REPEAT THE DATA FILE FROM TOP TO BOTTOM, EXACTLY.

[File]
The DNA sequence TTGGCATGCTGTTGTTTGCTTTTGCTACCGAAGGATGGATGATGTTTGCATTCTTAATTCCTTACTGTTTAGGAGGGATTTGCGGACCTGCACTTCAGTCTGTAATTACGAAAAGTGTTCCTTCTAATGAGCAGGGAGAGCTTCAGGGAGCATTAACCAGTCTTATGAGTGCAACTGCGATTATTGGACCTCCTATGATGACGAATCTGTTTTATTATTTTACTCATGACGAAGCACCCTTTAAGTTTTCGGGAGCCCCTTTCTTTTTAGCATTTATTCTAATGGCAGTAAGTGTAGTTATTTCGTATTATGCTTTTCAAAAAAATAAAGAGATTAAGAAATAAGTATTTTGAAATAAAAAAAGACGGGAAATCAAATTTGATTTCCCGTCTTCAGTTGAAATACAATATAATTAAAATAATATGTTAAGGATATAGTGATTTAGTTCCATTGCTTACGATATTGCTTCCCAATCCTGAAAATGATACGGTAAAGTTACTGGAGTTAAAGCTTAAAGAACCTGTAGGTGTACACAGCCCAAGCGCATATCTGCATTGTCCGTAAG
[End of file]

The DNA sequence TTGGCATGCTGTTGTTTGCTTTTGCTACCGAAGGATGGATGATGTTTGCATTCTTAATTCCTTACTGTTTAGGAGGGATTTGCGGACCTGCACTTCAGTCTGTAATTACGAAAAGTGTTCCTTCTAATGAGCAGGGAGAGCTTCAGGGAGCATTAACCAGTCTTATGAGTGCAACTGCGATTATTGGACCTCCTATGATGACGAATCTGTTTTATTATTTTACTCATGACGAAGCACCCTTTAAGTTTTCGGGAGCCCCTTTCTTTTTAGCATTTATTCTAATGGCAGTAAGTGTAGTTATTTCGTATTATGCTTTTCAAAAAAATAAAGAGATTAAGAAATAAGTATTTTGAAATAAAAAAAGACGGGAAATCAAATTTGATTTCCCGTCTTCAGTTGAAATACAATATAATTAAAATAATATGTTAAGGATATAGTGATTTAGTTCCATTGCTTACGATATTGCTTCCCAATCCTGAAAATGATACGGTAAAGTTACTGGAGTTAAAGCTTAAAGAACCTGTAGGTGTACACAGCCCAAGCGCATATCTGCATTGTCCGTAAG